Am Fam Physician. 2000 Jan 1;61(1):50.
to the editor: I just finished reading the article “Chronic Abdominal Pain in Childhood: Diagnosis and Management”1 and would like to add one other rare and treatable condition to the list of specific disease states associated with abdominal pain. Many years ago, I had a patient who presented with recurrent abdominal pain. The young man underwent many complete blood counts and other tests, but no conclusions were reached as to a specific diagnosis. One night I was reading an article about abdominal epilepsy, and it could have been written with this young man in mind. All of the symptoms fit perfectly.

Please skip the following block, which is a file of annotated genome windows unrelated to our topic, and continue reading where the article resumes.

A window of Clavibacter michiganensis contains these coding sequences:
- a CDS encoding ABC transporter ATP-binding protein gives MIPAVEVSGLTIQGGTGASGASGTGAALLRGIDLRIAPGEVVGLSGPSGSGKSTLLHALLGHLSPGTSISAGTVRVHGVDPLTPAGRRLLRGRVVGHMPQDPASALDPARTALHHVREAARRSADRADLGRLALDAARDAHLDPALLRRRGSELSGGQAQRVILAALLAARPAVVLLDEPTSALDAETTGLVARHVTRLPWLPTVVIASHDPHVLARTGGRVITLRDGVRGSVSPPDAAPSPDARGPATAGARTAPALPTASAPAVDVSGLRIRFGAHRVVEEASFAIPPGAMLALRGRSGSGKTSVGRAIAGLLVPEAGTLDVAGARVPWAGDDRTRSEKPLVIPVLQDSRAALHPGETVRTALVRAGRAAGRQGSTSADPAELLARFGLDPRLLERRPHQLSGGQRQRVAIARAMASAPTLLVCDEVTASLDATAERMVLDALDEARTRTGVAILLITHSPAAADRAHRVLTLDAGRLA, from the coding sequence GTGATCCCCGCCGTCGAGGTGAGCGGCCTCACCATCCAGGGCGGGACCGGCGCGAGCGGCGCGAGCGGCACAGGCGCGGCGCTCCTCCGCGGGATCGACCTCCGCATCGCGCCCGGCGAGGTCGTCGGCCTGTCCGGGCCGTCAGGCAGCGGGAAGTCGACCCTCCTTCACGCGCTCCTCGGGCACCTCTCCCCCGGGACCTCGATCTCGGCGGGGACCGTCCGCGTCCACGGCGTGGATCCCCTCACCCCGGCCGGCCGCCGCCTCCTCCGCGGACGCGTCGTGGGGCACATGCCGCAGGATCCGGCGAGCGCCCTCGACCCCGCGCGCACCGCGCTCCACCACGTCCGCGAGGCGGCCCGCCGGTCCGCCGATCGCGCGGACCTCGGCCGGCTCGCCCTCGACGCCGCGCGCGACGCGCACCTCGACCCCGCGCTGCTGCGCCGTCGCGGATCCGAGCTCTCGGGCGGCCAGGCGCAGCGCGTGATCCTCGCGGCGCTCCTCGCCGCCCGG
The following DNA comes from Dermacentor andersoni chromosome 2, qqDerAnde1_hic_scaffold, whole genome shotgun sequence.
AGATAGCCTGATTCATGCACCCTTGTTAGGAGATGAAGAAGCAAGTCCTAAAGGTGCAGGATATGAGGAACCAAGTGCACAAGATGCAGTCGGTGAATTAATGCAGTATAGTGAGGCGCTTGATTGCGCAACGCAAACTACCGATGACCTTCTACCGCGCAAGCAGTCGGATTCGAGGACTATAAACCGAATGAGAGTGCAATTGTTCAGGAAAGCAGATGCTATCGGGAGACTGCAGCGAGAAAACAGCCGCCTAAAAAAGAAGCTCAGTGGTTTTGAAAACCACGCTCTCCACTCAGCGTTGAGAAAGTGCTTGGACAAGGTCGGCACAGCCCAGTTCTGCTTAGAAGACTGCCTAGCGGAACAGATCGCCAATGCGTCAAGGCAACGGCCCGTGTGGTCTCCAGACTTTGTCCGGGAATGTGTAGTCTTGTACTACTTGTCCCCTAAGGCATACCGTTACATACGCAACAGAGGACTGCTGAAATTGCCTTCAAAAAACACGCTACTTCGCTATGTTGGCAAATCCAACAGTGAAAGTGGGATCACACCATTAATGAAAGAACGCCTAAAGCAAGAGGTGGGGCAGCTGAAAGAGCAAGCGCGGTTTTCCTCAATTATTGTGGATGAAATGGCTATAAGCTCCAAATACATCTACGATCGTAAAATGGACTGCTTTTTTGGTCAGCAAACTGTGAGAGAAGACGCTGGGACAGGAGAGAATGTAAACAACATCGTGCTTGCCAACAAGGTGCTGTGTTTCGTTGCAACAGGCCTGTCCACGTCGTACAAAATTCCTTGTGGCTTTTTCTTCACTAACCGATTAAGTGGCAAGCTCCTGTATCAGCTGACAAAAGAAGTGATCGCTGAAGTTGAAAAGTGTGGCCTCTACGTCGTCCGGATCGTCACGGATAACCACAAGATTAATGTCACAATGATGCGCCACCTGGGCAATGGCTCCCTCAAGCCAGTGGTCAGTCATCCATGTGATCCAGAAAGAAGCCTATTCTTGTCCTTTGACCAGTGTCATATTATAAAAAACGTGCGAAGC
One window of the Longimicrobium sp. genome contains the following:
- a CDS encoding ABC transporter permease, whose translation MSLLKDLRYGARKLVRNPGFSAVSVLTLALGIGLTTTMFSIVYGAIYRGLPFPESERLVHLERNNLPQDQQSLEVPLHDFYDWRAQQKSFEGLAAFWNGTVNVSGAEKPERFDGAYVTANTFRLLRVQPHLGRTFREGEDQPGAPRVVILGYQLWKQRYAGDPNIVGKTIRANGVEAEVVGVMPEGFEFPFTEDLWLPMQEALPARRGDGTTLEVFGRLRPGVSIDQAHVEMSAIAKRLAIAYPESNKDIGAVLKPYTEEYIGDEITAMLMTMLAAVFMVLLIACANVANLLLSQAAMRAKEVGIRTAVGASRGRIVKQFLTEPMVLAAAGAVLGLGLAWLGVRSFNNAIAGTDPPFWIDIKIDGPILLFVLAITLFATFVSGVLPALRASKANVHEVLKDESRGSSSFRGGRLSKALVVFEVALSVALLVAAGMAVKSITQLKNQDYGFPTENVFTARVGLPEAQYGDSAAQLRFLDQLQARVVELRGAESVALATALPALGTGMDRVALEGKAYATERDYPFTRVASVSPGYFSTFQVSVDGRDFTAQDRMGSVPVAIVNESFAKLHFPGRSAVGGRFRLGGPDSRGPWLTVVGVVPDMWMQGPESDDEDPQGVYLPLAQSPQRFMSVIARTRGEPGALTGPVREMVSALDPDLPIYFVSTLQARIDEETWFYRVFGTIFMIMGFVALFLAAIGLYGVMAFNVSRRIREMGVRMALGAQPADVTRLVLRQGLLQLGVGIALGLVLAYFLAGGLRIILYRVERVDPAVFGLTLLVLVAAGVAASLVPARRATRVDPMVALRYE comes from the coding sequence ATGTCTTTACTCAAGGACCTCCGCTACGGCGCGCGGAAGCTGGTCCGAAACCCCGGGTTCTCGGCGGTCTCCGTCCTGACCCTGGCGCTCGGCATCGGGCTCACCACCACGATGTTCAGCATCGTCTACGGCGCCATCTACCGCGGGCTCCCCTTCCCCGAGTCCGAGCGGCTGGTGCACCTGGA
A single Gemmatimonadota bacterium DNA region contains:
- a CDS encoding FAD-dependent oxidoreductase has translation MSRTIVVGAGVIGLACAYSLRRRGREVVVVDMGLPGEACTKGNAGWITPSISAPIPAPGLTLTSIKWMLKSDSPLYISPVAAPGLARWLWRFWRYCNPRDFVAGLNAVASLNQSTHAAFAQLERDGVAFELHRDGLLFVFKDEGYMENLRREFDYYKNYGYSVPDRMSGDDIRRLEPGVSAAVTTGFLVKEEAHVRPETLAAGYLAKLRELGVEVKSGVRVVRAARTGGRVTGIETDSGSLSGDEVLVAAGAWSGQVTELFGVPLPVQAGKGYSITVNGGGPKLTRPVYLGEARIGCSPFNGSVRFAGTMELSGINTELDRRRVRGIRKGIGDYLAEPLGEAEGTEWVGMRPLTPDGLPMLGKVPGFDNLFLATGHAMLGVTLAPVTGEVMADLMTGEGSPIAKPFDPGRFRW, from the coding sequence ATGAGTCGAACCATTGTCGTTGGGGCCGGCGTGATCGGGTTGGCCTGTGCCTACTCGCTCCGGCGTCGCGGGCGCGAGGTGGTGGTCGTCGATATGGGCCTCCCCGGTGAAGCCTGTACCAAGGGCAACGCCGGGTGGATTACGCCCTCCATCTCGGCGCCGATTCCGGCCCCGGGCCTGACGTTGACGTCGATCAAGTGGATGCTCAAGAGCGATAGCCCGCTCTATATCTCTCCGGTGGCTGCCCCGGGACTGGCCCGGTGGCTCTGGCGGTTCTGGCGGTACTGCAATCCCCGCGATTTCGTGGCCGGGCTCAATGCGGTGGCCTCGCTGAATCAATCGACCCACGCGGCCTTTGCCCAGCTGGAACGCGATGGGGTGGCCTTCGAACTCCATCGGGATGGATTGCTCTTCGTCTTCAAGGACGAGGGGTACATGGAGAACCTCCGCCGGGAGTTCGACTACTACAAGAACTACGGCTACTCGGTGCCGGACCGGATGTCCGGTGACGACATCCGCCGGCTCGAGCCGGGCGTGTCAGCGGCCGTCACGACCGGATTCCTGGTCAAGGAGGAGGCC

I ordered an electroencephalogram on the patient, and the results were positive for epilepsy. The patient was started on phenytoin (Dilantin) and did not have another attack as long as I was able to follow him. I knew that abdominal epilepsy was rare because our local neurologist called me and asked if he could see the patient. He had trained at Cleveland Clinic and had never seen such a case. Of course, I obliged. The family has since moved away, and I lost touch with them. I thought it would be wise to include this diagnosis as a “last resort” consideration.
1. Lake AM. Chronic abdominal pain in childhood: diagnosis and management. Am Fam Physician. 1999;59:1823–30.
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